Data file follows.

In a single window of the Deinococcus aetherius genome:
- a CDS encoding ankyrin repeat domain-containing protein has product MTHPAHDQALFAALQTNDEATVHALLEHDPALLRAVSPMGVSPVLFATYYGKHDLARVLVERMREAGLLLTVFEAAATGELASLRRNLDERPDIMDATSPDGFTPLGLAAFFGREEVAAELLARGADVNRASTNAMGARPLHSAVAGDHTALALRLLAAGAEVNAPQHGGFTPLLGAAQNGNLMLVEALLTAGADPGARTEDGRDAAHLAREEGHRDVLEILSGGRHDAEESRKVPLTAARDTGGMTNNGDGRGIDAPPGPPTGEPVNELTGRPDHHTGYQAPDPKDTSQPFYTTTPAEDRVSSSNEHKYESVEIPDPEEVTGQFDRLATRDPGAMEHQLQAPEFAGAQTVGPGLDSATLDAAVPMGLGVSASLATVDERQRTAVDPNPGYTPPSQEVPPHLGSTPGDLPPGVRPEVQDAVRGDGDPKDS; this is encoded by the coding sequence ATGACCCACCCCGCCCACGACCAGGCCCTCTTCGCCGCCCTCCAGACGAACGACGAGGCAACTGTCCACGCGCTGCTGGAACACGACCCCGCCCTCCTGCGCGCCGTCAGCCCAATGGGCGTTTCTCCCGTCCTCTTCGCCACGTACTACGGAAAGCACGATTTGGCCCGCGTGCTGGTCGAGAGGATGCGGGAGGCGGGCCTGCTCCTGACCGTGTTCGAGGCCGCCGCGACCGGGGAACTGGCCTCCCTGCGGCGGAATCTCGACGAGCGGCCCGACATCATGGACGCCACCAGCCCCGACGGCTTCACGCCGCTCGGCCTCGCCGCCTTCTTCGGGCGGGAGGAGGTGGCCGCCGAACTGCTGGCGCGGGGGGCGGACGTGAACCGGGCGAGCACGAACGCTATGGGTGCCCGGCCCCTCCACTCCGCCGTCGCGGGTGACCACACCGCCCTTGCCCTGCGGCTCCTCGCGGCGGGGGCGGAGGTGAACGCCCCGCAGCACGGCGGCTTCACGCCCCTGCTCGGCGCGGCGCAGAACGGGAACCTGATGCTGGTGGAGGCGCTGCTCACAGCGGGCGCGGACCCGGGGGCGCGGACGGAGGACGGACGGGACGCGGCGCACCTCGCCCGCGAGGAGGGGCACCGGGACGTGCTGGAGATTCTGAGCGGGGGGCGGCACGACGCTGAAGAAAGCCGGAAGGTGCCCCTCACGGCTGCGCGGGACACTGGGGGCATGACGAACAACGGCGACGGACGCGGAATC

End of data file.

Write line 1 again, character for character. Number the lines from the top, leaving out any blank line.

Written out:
In a single window of the Deinococcus aetherius genome: